Telepresence is like being there, only better
Videoconferencing on steroids has potential to lessen your carbon footprint and your frequent flier miles.
Thu, Jun 17 2010 at 9:47 AM
REACH OUT: Telepresence uses life-size images via high definition video and spatial audio within a specific environment. (Photo: AT&T)
If you’ve ever had the chance to experience telepresence, a souped-up variation of videoconferencing that really makes you feel like you’re huddled around the same table in the same room as colleagues halfway around the world, you’re probably well aware that it’s cool in a "Blade Runner"-meets-the-corporate boardroom kind of way.
On Tuesday, MNN was able to experience this remarkable technology firsthand at a “telepresence suite” at a hotel in Midtown Manhattan. Our initial impression as we sat in on a pre-briefing simultaneously taking place in New York, London, Dallas and Washington: “Wow. So this is what the future of business looks like.”
Nifty sci-fi associations aside, a study produced for the Carbon Disclosure Project (CDP) by Verdantix and sponsored by AT&T found that telepresence also has staggering environmental benefits. Released today, “Carbon Disclosure Project Study 2010: The Telepresence Revolution” reveals that by swapping in telepresence for some but certainly not all meetings (telepresence can’t simulate that deal-clenching handshake at this point) that require business travel, businesses in the U.S. and U.K. can eliminate 5.5 million metric tons of carbon emissions — the same as removing over a million cars from the road for a year — and reap economy-wide benefits to the tune of $19 billion by the year 2020.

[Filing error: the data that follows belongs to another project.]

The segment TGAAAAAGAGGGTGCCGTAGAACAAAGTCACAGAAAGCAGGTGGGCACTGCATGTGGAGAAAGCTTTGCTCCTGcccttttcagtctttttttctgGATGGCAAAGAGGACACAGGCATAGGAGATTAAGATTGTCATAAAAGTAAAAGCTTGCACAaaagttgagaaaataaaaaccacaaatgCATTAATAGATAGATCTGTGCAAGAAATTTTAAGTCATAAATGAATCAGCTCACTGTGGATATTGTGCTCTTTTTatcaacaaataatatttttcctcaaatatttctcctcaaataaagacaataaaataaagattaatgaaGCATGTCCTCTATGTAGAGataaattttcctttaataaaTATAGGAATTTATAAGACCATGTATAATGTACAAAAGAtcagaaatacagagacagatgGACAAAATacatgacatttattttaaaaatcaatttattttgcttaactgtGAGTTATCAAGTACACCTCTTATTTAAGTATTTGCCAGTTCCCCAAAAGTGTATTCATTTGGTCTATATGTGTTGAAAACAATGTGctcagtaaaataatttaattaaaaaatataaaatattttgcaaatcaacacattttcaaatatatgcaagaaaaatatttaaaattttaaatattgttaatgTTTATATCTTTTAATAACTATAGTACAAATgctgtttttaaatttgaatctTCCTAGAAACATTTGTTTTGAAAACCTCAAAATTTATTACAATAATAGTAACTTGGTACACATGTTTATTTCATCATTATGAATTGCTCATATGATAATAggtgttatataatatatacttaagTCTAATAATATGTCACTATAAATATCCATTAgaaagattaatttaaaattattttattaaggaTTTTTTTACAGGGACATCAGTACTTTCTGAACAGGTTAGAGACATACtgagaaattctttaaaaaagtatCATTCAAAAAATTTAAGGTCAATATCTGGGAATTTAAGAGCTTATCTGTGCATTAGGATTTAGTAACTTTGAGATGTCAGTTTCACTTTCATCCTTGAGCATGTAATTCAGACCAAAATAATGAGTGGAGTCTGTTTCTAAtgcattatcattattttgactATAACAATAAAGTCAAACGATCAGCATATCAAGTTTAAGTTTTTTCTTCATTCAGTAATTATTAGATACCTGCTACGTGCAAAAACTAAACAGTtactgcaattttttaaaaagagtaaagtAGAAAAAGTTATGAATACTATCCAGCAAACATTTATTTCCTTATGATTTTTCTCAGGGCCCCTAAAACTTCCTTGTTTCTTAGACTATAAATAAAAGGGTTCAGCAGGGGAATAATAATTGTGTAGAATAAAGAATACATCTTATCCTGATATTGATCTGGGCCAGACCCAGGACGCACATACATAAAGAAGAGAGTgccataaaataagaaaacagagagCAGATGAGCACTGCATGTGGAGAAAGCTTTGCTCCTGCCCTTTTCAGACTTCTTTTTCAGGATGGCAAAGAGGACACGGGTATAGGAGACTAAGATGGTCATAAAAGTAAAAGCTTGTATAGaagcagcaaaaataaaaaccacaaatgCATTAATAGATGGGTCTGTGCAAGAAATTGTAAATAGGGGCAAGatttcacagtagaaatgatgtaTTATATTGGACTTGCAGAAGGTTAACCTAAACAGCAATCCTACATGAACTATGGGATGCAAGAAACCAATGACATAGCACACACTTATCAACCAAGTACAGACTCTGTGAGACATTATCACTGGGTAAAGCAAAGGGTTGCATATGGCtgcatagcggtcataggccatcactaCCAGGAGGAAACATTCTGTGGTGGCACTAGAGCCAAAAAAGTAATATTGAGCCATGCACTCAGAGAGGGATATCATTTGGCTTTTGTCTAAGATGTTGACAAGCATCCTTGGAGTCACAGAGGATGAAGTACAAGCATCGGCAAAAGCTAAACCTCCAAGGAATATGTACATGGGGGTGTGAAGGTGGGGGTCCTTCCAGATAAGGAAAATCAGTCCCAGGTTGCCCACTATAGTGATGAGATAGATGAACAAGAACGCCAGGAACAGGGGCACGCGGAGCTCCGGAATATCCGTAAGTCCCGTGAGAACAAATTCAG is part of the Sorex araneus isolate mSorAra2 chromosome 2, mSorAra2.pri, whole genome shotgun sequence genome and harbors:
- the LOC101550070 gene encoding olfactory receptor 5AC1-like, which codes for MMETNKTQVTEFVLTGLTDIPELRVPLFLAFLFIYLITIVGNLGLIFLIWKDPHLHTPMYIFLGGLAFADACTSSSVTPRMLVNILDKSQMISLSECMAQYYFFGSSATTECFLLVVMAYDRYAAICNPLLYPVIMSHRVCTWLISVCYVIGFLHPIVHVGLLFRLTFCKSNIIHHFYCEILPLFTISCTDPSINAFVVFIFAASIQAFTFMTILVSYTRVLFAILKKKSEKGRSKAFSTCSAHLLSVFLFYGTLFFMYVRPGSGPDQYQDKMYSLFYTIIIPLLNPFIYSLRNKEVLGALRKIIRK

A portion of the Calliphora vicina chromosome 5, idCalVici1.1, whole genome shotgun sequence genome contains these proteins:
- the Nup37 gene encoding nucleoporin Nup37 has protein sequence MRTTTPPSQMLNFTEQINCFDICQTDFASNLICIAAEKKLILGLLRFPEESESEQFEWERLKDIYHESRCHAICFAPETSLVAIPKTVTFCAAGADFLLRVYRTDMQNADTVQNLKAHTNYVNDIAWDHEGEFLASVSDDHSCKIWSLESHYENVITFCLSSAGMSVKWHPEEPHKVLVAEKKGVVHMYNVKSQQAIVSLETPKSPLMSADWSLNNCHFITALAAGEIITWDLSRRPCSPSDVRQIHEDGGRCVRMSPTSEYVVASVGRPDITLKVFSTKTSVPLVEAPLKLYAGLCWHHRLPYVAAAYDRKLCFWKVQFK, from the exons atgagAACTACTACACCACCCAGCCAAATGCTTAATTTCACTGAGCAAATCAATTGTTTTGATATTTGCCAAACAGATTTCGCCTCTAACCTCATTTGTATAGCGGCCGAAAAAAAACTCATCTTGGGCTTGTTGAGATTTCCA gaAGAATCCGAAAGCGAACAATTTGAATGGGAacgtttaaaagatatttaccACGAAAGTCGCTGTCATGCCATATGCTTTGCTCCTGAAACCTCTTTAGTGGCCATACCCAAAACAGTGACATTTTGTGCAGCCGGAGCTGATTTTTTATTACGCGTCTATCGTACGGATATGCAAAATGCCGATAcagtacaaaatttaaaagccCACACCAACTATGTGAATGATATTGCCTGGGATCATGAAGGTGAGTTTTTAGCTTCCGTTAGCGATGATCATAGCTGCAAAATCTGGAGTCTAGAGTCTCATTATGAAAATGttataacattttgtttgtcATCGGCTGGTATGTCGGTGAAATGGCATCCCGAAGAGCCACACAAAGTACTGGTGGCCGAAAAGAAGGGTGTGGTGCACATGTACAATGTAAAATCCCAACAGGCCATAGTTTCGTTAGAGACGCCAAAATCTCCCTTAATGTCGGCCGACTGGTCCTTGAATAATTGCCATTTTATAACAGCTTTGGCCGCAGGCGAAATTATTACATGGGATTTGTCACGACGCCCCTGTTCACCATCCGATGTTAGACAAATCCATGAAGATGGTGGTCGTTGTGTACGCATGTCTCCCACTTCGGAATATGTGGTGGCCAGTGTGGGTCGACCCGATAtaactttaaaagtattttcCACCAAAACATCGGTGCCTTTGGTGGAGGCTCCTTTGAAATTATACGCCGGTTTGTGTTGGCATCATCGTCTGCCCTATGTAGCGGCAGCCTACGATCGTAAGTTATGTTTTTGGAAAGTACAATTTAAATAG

While telepresence is still in its infancy and may be foreign to those outside of executive boardrooms of large corporations, the environmental and financial rewards that companies can gain by deploying telepresence — in lieu of racking up frequent flier miles — should not be underestimated. In Tuesday’s pre-briefing, CDP Chief Executive Officer Paul Dickinson said, “something big has happened here.”
And by “big” Dickinson means that if a “big” company with an annual revenue of $1 billion or more deployed four telepresence conference rooms, 900 business trips could be prevented in a single year and, subsequently, 2,271 metric tons of emissions — the greenhouse gas equivalent of removing 434 cars from the road for one year — would be eliminated. Additionally, the company could expect to see a return on investment within 15 months. The study found telepresence to be beneficial in other ways, too, outside of saved emissions and money. Workers who are on the road — or in the skies, rather — less resulted in a more satisfactory work-life balance, improved productivity and speedier decision making (unlike conference calls of old, you can’t exactly tune out in a subtle manner during telepresence).
The findings of the study are based on in-depth interviews with early adapters of telepresence technology: the executives of 15 Global 500 companies. Sak Nayagan, the climate change lead at Accenture, disclosed in Tuesday’s pre-briefing that his company curbed the emission of over 6,200 metric tons of CO2 between November 2007 and August 2009. Accenture, a company where 65 percent of total emissions comes from business-related travel, currently maintains over 50 telepresence rooms in 20 countries after implementing the technology in 2007.
That said, corporations large and small will always have to rely on business travel. Telepresence is as close as you can get to being there without actually being there, if you catch our drift. But as a complement to air travel, telepresence’s eco-perks are astounding.
London-based Dickinson broadcast this resounding thought while he looked at us, in New York, square in the eye during Tuesday’s pre-briefing: “The big deal [with telepresence] is that I’m not actually sitting in the room there with you. And that fact has the potential to change the world.”
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